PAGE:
The coalition’s plan to cut child benefit for 40% tax rate payers seems to have run into confusion. Which raises the obvious question: why bother? If you want richer folk to bear a bigger share of austerity, why not simply raise the 40% rate by 2p, and raise its starting point a little, which would bring in the same £1bn as the removal of child benefit.
Such a scheme would avoid the horizontal inequity whereby a household getting £80,000 split evenly between two earners would keep child benefit whilst a single-earner household on £45,000 would lose it. It would also avoid the problem of enormous marginal tax rates for people who get a small pay rise that puts them into the 40% band. It would also allow the government to boast about taking people out of the top tax bracket, and be administratively simpler.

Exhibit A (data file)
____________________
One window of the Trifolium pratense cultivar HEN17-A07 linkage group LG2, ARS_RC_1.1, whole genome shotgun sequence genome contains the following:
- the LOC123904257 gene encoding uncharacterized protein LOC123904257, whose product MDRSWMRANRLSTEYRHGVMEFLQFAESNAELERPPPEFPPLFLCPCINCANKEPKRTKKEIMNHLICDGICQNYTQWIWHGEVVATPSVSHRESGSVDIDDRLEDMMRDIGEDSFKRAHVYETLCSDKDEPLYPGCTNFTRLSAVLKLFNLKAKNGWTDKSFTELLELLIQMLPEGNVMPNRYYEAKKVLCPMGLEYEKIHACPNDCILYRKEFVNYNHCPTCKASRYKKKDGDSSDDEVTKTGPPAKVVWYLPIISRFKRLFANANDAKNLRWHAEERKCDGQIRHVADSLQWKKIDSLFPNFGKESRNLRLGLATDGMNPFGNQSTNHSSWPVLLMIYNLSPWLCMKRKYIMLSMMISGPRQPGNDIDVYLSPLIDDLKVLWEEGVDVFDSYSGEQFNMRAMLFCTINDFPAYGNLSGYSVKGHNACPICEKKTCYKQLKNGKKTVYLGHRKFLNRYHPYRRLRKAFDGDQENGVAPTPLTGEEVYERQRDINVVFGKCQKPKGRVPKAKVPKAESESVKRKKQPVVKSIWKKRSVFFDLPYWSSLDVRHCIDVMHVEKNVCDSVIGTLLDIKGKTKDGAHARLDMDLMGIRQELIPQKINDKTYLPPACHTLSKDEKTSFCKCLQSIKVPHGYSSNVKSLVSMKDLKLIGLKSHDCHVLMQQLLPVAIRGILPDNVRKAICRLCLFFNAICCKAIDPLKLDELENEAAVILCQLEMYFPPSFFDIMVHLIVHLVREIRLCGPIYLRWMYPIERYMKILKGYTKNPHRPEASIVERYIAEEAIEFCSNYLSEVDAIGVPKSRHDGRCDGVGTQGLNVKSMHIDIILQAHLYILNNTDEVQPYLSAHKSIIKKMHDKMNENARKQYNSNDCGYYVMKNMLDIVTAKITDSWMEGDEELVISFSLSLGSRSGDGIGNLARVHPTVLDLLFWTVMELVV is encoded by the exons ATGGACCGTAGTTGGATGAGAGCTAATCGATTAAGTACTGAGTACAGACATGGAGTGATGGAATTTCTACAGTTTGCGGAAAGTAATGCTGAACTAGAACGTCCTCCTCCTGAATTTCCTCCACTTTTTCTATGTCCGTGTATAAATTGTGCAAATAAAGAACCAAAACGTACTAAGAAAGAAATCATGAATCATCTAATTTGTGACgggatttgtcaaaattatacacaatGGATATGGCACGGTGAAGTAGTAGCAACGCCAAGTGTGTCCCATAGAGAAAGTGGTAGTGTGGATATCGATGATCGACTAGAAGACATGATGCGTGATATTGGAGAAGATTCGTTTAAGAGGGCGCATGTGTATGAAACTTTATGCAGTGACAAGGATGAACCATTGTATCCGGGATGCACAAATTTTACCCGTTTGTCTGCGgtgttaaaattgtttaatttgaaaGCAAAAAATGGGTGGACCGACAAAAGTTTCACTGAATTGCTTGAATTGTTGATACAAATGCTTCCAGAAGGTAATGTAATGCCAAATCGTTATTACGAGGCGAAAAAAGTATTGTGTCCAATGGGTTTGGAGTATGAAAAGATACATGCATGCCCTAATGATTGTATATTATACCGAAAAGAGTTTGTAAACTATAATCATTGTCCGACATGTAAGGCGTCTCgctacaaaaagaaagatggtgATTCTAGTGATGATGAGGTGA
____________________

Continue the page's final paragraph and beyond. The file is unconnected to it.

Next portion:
So why not do this, rather than faff around with child benefit?
Some might say it’s because the coalition wants to attack the principle of universal benefits. But I’ve another theory. It’s about framing.
Tax is a burden - theft if you’re a libertarian - whereas child benefit is, well, a benefit. And it’s more comfortable - for the government and its target voters - to withdraw a benefit than to increase a burden. So we have a messy policy rather than a neat one, even though the effects are overall pretty similar.
Which brings me to my problem. Cameron has a behavioural insight team which hopes to manipulate our cognitive biases to make us behave better. But cognitive biases aren’t something which ignorant citizens have and which wise governments are free of. Policy-makers are also prone to them - either because they are as irrational as everyone else or because they have to pander to an irrational electorate. One of my big complaints against Nudge is that it fails to appreciate this sufficiently, and so panders to the ideological fiction that policy-making is or can be entirely rational and evidence-based.